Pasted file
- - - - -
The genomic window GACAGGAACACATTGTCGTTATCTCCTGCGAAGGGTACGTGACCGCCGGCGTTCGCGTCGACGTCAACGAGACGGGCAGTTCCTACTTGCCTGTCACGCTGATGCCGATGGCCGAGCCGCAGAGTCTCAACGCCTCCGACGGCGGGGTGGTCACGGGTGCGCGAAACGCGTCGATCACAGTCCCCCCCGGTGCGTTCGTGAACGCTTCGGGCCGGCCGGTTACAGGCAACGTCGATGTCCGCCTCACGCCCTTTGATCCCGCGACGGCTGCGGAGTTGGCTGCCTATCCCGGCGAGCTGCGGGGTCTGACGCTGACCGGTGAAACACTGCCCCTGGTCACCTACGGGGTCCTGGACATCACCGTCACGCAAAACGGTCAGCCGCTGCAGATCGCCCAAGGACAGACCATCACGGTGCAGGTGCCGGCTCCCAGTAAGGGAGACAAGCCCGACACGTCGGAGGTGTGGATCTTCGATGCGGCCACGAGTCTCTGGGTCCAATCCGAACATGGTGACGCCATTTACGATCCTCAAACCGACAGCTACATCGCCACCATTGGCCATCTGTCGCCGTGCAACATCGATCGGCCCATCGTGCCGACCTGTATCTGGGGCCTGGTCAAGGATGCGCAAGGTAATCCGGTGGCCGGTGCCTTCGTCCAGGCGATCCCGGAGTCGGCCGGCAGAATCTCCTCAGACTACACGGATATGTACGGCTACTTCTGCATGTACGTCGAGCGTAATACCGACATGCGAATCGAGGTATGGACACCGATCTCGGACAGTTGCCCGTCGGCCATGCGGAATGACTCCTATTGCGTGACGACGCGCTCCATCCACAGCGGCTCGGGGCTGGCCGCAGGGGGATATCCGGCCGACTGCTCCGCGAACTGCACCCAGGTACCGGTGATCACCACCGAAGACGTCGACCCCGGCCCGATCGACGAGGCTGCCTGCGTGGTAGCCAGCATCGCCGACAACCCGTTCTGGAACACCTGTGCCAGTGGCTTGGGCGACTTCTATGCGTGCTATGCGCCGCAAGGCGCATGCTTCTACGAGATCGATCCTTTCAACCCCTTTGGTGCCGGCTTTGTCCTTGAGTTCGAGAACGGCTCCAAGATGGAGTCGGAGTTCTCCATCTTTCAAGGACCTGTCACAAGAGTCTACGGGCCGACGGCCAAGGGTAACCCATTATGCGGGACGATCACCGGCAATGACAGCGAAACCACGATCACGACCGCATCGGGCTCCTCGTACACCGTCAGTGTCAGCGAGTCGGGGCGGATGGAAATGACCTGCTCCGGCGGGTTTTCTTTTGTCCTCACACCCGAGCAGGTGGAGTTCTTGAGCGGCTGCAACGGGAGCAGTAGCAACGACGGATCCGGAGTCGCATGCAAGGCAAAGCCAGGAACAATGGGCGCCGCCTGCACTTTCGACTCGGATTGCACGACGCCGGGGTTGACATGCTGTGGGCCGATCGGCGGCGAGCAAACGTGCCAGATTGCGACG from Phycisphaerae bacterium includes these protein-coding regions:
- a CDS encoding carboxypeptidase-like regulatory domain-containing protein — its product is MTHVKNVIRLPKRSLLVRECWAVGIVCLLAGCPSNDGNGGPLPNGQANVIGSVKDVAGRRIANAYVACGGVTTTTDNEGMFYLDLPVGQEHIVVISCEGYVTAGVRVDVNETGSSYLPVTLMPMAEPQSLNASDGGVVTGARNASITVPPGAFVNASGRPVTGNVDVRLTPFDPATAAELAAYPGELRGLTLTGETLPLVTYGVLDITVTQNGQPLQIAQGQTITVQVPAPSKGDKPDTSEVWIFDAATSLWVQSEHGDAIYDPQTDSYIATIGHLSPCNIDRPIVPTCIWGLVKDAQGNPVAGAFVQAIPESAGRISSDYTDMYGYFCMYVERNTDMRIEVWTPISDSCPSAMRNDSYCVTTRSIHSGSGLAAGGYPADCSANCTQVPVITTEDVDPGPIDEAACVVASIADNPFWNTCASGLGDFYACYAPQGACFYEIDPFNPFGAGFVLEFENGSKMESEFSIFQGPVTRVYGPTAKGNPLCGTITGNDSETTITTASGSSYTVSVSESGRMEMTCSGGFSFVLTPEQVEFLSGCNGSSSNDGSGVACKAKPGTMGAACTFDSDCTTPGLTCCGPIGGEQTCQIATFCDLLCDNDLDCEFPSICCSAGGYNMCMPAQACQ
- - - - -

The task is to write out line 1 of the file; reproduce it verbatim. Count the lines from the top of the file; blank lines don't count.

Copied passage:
The genomic window GACAGGAACACATTGTCGTTATCTCCTGCGAAGGGTACGTGACCGCCGGCGTTCGCGTCGACGTCAACGAGACGGGCAGTTCCTACTTGCCTGTCACGCTGATGCCGATGGCCGAGCCGCAGAGTCTCAACGCCTCCGACGGCGGGGTGGTCACGGGTGCGCGAAACGCGTCGATCACAGTCCCCCCCGGTGCGTTCGTGAACGCTTCGGGCCGGCCGGTTACAGGCAACGTCGATGTCCGCCTCACGCCCTTTGATCCCGCGACGGCTGCGGAGTTGGCTGCCTATCCCGGCGAGCTGCGGGGTCTGACGCTGACCGGTGAAACACTGCCCCTGGTCACCTACGGGGTCCTGGACATCACCGTCACGCAAAACGGTCAGCCGCTGCAGATCGCCCAAGGACAGACCATCACGGTGCAGGTGCCGGCTCCCAGTAAGGGAGACAAGCCCGACACGTCGGAGGTGTGGATCTTCGATGCGGCCACGAGTCTCTGGGTCCAATCCGAACATGGTGACGCCATTTACGATCCTCAAACCGACAGCTACATCGCCACCATTGGCCATCTGTCGCCGTGCAACATCGATCGGCCCATCGTGCCGACCTGTATCTGGGGCCTGGTCAAGGATGCGCAAGGTAATCCGGTGGCCGGTGCCTTCGTCCAGGCGATCCCGGAGTCGGCCGGCAGAATCTCCTCAGACTACACGGATATGTACGGCTACTTCTGCATGTACGTCGAGCGTAATACCGACATGCGAATCGAGGTATGGACACCGATCTCGGACAGTTGCCCGTCGGCCATGCGGAATGACTCCTATTGCGTGACGACGCGCTCCATCCACAGCGGCTCGGGGCTGGCCGCAGGGGGATATCCGGCCGACTGCTCCGCGAACTGCACCCAGGTACCGGTGATCACCACCGAAGACGTCGACCCCGGCCCGATCGACGAGGCTGCCTGCGTGGTAGCCAGCATCGCCGACAACCCGTTCTGGAACACCTGTGCCAGTGGCTTGGGCGACTTCTATGCGTGCTATGCGCCGCAAGGCGCATGCTTCTACGAGATCGATCCTTTCAACCCCTTTGGTGCCGGCTTTGTCCTTGAGTTCGAGAACGGCTCCAAGATGGAGTCGGAGTTCTCCATCTTTCAAGGACCTGTCACAAGAGTCTACGGGCCGACGGCCAAGGGTAACCCATTATGCGGGACGATCACCGGCAATGACAGCGAAACCACGATCACGACCGCATCGGGCTCCTCGTACACCGTCAGTGTCAGCGAGTCGGGGCGGATGGAAATGACCTGCTCCGGCGGGTTTTCTTTTGTCCTCACACCCGAGCAGGTGGAGTTCTTGAGCGGCTGCAACGGGAGCAGTAGCAACGACGGATCCGGAGTCGCATGCAAGGCAAAGCCAGGAACAATGGGCGCCGCCTGCACTTTCGACTCGGATTGCACGACGCCGGGGTTGACATGCTGTGGGCCGATCGGCGGCGAGCAAACGTGCCAGATTGCGACG from Phycisphaerae bacterium includes these protein-coding regions: